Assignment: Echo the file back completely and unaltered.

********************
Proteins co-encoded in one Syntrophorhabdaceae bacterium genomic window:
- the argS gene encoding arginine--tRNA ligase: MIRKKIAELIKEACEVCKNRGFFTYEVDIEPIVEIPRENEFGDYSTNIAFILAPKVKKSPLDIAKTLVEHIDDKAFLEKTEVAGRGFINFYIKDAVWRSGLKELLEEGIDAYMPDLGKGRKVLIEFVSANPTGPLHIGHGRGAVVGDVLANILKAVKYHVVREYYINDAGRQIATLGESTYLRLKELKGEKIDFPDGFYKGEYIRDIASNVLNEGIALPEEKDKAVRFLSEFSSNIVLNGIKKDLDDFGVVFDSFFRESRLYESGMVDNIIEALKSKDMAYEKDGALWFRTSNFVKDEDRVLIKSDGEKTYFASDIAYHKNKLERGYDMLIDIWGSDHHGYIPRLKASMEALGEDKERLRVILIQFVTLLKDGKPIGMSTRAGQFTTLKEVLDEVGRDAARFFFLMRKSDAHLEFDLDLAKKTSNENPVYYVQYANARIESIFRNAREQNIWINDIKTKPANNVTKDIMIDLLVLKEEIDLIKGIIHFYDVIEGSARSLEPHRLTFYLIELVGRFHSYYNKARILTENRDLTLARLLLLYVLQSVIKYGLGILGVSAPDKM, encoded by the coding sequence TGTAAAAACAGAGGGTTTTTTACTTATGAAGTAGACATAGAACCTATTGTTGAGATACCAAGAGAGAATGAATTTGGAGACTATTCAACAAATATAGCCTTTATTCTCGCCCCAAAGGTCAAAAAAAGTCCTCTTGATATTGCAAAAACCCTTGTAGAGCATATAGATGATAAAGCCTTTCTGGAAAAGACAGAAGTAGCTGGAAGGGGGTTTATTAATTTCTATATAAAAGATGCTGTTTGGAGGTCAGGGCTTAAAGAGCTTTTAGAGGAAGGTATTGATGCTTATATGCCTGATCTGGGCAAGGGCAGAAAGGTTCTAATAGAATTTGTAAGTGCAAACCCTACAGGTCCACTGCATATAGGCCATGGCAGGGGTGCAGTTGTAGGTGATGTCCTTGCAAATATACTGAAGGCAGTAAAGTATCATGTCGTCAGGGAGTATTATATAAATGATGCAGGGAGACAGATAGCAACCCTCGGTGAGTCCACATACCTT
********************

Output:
Proteins co-encoded in one Syntrophorhabdaceae bacterium genomic window:
- the argS gene encoding arginine--tRNA ligase: MIRKKIAELIKEACEVCKNRGFFTYEVDIEPIVEIPRENEFGDYSTNIAFILAPKVKKSPLDIAKTLVEHIDDKAFLEKTEVAGRGFINFYIKDAVWRSGLKELLEEGIDAYMPDLGKGRKVLIEFVSANPTGPLHIGHGRGAVVGDVLANILKAVKYHVVREYYINDAGRQIATLGESTYLRLKELKGEKIDFPDGFYKGEYIRDIASNVLNEGIALPEEKDKAVRFLSEFSSNIVLNGIKKDLDDFGVVFDSFFRESRLYESGMVDNIIEALKSKDMAYEKDGALWFRTSNFVKDEDRVLIKSDGEKTYFASDIAYHKNKLERGYDMLIDIWGSDHHGYIPRLKASMEALGEDKERLRVILIQFVTLLKDGKPIGMSTRAGQFTTLKEVLDEVGRDAARFFFLMRKSDAHLEFDLDLAKKTSNENPVYYVQYANARIESIFRNAREQNIWINDIKTKPANNVTKDIMIDLLVLKEEIDLIKGIIHFYDVIEGSARSLEPHRLTFYLIELVGRFHSYYNKARILTENRDLTLARLLLLYVLQSVIKYGLGILGVSAPDKM, encoded by the coding sequence TGTAAAAACAGAGGGTTTTTTACTTATGAAGTAGACATAGAACCTATTGTTGAGATACCAAGAGAGAATGAATTTGGAGACTATTCAACAAATATAGCCTTTATTCTCGCCCCAAAGGTCAAAAAAAGTCCTCTTGATATTGCAAAAACCCTTGTAGAGCATATAGATGATAAAGCCTTTCTGGAAAAGACAGAAGTAGCTGGAAGGGGGTTTATTAATTTCTATATAAAAGATGCTGTTTGGAGGTCAGGGCTTAAAGAGCTTTTAGAGGAAGGTATTGATGCTTATATGCCTGATCTGGGCAAGGGCAGAAAGGTTCTAATAGAATTTGTAAGTGCAAACCCTACAGGTCCACTGCATATAGGCCATGGCAGGGGTGCAGTTGTAGGTGATGTCCTTGCAAATATACTGAAGGCAGTAAAGTATCATGTCGTCAGGGAGTATTATATAAATGATGCAGGGAGACAGATAGCAACCCTCGGTGAGTCCACATACCTT